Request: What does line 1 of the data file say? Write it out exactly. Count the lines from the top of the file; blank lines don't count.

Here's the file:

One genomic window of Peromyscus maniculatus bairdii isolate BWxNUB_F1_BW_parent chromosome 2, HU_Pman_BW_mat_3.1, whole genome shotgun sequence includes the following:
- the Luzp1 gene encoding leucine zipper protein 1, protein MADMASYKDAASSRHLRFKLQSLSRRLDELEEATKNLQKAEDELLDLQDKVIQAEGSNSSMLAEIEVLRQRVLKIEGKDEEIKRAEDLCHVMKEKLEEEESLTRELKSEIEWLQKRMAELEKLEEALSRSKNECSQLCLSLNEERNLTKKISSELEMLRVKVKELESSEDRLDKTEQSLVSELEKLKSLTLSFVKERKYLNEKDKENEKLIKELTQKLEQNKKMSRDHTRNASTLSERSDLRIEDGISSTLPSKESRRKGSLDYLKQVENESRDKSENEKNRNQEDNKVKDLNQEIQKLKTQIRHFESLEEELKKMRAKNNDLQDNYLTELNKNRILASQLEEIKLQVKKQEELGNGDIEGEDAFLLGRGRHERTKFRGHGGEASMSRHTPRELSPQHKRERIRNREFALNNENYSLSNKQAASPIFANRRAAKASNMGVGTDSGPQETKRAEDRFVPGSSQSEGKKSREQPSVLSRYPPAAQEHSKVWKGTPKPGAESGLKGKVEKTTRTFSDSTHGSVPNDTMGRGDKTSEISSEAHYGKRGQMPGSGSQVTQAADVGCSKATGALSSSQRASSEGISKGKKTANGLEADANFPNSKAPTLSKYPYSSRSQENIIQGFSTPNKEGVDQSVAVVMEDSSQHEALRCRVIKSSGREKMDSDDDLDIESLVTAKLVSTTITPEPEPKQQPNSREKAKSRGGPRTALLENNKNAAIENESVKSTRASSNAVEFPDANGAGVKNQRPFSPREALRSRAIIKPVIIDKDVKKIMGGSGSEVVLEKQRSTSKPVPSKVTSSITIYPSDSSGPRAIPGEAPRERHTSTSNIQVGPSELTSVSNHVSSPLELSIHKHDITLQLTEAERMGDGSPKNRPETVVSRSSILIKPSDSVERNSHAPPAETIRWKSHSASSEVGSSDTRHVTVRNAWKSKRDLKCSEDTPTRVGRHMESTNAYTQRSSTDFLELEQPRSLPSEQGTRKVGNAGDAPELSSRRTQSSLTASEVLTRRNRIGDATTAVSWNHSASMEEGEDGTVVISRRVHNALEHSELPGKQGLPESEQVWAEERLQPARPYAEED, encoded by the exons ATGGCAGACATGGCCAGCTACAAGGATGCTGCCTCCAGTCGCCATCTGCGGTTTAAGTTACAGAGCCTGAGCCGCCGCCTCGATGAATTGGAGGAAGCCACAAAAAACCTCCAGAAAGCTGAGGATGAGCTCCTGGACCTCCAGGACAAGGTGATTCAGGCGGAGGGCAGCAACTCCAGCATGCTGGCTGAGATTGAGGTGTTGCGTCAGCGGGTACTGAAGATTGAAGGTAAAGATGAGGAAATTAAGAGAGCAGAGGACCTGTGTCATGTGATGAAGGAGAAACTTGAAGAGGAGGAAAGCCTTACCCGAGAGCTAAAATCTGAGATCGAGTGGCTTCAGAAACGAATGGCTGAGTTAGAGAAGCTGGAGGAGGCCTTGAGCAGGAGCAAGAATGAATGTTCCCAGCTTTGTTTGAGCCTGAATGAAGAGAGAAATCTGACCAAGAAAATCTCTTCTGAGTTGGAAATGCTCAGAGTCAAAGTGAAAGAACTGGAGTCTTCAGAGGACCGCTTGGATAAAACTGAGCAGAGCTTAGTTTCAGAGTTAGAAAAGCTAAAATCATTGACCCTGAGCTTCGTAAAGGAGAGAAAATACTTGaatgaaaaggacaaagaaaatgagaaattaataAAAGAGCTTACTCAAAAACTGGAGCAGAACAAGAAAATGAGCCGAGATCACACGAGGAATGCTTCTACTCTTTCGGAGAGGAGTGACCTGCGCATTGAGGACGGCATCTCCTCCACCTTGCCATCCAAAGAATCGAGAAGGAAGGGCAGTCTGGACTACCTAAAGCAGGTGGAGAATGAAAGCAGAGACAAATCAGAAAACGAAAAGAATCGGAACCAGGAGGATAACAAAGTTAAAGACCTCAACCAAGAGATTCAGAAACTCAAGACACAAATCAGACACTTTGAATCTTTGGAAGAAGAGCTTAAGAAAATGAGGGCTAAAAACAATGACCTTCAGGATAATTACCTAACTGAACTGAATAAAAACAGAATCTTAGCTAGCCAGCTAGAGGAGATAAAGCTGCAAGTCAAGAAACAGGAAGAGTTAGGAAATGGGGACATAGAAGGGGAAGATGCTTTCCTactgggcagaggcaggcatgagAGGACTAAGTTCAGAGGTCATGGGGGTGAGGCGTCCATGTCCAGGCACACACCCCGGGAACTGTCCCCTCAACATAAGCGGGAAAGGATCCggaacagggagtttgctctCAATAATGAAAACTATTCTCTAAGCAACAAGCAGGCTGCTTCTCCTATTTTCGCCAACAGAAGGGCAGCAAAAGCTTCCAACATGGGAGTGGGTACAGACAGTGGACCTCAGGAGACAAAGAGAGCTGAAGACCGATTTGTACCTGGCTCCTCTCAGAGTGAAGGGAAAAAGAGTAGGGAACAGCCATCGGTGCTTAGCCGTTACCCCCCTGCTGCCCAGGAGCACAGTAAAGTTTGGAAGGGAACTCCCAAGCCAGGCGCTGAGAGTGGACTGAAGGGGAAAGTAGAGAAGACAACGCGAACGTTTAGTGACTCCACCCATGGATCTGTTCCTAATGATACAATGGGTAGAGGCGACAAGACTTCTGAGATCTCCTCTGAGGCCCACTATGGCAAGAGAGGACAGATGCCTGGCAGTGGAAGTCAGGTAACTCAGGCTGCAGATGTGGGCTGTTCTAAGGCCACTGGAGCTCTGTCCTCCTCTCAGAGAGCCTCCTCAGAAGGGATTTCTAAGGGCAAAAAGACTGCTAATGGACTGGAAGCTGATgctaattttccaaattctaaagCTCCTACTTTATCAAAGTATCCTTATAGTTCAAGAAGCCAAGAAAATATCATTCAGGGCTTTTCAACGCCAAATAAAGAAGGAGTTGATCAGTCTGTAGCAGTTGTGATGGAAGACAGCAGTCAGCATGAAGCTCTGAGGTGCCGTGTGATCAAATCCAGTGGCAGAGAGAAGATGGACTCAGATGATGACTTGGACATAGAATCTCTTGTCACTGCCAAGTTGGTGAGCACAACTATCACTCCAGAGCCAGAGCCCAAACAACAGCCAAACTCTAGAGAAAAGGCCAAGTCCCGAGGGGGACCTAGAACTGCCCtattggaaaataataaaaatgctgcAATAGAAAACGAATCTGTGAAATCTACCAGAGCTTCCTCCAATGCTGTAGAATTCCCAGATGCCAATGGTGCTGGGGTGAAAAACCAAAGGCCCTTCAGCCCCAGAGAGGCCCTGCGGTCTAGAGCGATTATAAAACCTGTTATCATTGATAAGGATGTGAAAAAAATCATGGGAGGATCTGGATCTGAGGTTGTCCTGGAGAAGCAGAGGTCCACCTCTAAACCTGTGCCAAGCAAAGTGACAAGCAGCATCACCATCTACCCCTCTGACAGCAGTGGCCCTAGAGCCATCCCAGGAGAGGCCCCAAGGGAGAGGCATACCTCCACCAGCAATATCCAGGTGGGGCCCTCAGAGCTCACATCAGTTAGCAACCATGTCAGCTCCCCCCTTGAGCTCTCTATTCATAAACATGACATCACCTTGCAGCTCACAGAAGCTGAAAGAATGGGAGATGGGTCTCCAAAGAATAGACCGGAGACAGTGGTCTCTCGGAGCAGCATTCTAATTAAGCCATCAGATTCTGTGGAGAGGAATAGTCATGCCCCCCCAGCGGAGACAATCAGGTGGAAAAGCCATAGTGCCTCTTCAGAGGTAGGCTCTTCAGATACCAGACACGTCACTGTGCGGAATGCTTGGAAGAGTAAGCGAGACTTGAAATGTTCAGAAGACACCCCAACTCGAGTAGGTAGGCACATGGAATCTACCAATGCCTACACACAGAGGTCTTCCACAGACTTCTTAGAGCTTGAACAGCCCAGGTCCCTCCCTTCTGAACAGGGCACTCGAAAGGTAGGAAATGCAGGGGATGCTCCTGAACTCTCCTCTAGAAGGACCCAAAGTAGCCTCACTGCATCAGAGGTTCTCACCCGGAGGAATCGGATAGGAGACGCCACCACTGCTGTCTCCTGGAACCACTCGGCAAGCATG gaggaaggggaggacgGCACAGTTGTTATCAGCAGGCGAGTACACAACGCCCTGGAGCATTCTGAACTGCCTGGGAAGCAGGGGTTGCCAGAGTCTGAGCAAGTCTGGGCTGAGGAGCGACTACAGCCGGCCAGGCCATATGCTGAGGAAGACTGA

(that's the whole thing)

One genomic window of Peromyscus maniculatus bairdii isolate BWxNUB_F1_BW_parent chromosome 2, HU_Pman_BW_mat_3.1, whole genome shotgun sequence includes the following: